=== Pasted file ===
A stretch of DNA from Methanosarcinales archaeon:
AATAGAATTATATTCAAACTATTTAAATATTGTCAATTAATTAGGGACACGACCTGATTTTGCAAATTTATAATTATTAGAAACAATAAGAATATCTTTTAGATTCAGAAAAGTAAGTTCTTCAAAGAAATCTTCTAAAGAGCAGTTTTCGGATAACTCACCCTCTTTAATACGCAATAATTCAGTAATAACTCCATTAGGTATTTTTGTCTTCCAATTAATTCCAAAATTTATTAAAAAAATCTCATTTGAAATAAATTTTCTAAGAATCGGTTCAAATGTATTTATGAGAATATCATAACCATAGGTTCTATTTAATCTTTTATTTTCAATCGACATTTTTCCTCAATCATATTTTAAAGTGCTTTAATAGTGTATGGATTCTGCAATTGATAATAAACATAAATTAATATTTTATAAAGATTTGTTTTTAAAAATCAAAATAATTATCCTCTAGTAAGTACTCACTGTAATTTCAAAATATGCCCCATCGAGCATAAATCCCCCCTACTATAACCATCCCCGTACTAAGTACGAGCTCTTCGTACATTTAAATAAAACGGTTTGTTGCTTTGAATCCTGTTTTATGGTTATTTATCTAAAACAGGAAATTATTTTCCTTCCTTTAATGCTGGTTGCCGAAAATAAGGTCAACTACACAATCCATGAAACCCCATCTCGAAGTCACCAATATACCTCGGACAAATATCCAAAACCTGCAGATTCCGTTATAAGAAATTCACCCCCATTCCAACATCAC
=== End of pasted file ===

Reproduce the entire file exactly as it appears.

A stretch of DNA from Methanosarcinales archaeon:
AATAGAATTATATTCAAACTATTTAAATATTGTCAATTAATTAGGGACACGACCTGATTTTGCAAATTTATAATTATTAGAAACAATAAGAATATCTTTTAGATTCAGAAAAGTAAGTTCTTCAAAGAAATCTTCTAAAGAGCAGTTTTCGGATAACTCACCCTCTTTAATACGCAATAATTCAGTAATAACTCCATTAGGTATTTTTGTCTTCCAATTAATTCCAAAATTTATTAAAAAAATCTCATTTGAAATAAATTTTCTAAGAATCGGTTCAAATGTATTTATGAGAATATCATAACCATAGGTTCTATTTAATCTTTTATTTTCAATCGACATTTTTCCTCAATCATATTTTAAAGTGCTTTAATAGTGTATGGATTCTGCAATTGATAATAAACATAAATTAATATTTTATAAAGATTTGTTTTTAAAAATCAAAATAATTATCCTCTAGTAAGTACTCACTGTAATTTCAAAATATGCCCCATCGAGCATAAATCCCCCCTACTATAACCATCCCCGTACTAAGTACGAGCTCTTCGTACATTTAAATAAAACGGTTTGTTGCTTTGAATCCTGTTTTATGGTTATTTATCTAAAACAGGAAATTATTTTCCTTCCTTTAATGCTGGTTGCCGAAAATAAGGTCAACTACACAATCCATGAAACCCCATCTCGAAGTCACCAATATACCTCGGACAAATATCCAAAACCTGCAGATTCCGTTATAAGAAATTCACCCCCATTCCAACATCAC